However, some people will be deficient in certain nutrients which may be assessed by a trichologist, nutritionist or doctor. Your GP may be able to request a limited range of blood tests based on clinical need. There are blood tests available for vitamins and minerals available in the private sector, but these are very costly.
Seek Medical Advice
If you have considered the above, make a note and make a routine appointment to see your GP. However it is worth bearing in mind that their main role is to recognise and treat illnesses, and they only have limited time. People with hair loss tend to be ‘well’, so GPs may not consider this to be a priority that they need to deal with.
However, if you are experiencing hair loss and other symptoms such as tiredness, joint pains, hair growth or hair loss in areas other than your scalp a GP may request routine screening blood tests checking for anaemia, kidney function and thyroid function.
It is also worth asking your GP to check your ferritin levels as low levels can be associated with hair thinning. In this country people with darker skin are also more likely to be deficient in vitamin D because of the absence of sunshine, so it is worth checking that this is included in the blood test as there has been a relationship noted between low levels of vitamin D and some hair loss conditions. Your GP is also in an ideal position to take samples from the scalp if a condition such as scalp ringworm is suspected.
Unfortunately hair loss has traditionally been viewed as a cosmetic concern by General Practitioners who generally receive very little training before they qualify. We recommend seeing a professional like Dr Ingrid Wilson, who is both a GP and Trichologist.
Think About Whether You Are Planning A Pregnancy
Not all hair loss products are recommended in pregnancy. At the moment the only licensed treatment in pregnancy is the laser cap.
NB About Hair Loss
Don’t rush to a cosmetic clinic for a quick fix solution. Make sure that you have a diagnosis first. The cosmetic sector is becoming more aware of the value of the hair loss market, and as an aesthetic practitioner I am regularly offered the opportunity to provide new invasive treatments for hair loss. Always approach these new treatments with caution and ensure that the evidence base is in favour of using it with minimal risks. There are some new treatments in which therapies are injected into the scalp that can actually sometimes result in hair loss. If you approach a cosmetic doctor or nurse about hair loss, make sure that they have experience of updating themselves in diagnosing hair loss conditions before you undergo any procedure.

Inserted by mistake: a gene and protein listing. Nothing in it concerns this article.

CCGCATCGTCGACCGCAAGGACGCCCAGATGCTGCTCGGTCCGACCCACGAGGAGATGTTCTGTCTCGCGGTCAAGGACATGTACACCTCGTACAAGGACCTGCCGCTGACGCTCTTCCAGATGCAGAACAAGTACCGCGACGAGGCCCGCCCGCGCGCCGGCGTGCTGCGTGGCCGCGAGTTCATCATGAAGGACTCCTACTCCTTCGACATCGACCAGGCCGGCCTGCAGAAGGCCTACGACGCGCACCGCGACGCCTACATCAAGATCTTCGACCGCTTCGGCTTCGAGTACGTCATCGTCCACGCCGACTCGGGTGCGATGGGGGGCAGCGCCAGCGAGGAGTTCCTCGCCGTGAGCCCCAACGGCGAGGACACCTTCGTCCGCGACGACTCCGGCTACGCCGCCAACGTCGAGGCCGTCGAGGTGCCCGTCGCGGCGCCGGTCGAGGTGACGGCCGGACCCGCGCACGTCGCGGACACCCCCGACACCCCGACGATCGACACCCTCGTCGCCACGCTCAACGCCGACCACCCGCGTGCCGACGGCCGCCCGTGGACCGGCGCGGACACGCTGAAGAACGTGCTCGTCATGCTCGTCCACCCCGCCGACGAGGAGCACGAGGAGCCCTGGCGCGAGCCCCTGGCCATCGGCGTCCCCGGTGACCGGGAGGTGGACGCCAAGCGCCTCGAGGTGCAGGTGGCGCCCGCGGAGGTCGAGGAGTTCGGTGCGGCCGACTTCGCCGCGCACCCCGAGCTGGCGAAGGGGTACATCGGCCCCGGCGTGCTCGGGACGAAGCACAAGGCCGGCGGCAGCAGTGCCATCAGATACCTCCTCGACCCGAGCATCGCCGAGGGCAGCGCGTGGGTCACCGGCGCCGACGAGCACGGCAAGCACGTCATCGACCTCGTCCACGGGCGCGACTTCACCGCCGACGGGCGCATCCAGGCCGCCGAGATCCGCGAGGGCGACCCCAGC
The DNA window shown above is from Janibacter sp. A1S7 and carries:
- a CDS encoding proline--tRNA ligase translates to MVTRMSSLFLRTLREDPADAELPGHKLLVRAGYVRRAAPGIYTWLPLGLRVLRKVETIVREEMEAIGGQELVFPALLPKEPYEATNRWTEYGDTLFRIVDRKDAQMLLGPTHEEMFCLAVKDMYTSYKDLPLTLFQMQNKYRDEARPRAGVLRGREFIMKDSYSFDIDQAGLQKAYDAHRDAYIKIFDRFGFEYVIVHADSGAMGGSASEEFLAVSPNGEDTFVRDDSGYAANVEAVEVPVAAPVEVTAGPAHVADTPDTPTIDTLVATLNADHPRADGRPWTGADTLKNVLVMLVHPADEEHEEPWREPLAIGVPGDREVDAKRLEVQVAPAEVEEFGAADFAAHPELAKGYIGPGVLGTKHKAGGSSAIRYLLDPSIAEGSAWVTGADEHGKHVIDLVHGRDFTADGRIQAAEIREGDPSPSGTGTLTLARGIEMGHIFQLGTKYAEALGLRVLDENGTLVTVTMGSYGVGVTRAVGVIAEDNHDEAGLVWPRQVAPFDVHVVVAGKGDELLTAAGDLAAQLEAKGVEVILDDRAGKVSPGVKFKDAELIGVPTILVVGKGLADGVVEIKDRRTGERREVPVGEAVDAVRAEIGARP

About Dr Wilson
Dr Wilson is a portfolio GP in Cheshire and a Trichologist. She is the Director of Crewe Hair and Skin Clinic. She completed her medical training in Liverpool, qualified as a General Practitioner in 1999, and qualified as a Consultant in Public Health Medicine in 2006. She has a Masters in Public Health and is a Fellow of the Faculty of Public Health. Having had personal experience of hair loss she was struck by how little training GPs received in diagnosing and treating hair loss, and was aware that some hair loss conditions were more commonly experienced in black people. She struggled to find a suitable course for GPs. She decided therefore to study trichology with the Institute of Trichologists between 2010 and 2012. She gained a distinction in both years and won the John Mason Memorial prize. Upon completing the course she realised that there was a need to better connect the diagnostic, prescribing and referral resources available for hair loss by GPs and connect it with customers’ cosmetic hair care needs though camouflage and wigs. As a black woman she was aware that there was a need to create an environment that was sympathetic to their specific hair care needs and was able to give people the best chance of slowing down the progression of hair loss at an early stage.
She took voluntary redundancy from her Public Health consultant post in 2012 and since then has been working towards building her clinic while continuing as a part-time GP.
She is very aware that there are gaps in the NHS to help people tackle hair loss medically without resorting to surgery – particularly for black women. Her clinic also caters for people with cosmetic skin care concerns including unwanted hair acne, pigmentation and ageing. The clinic uses home care programmes, electrolysis and skin camouflage.
She has written articles on hair loss for a number of publications and holds memberships at:
- British Hair and Nail Society
- Affiliate Trichologist Member: British Association of Hair Restoration Surgery
- Member of the International Association of Trichologists
- Member of the Society of Cosmetic Scientists
- Medical Member of The Trichological Society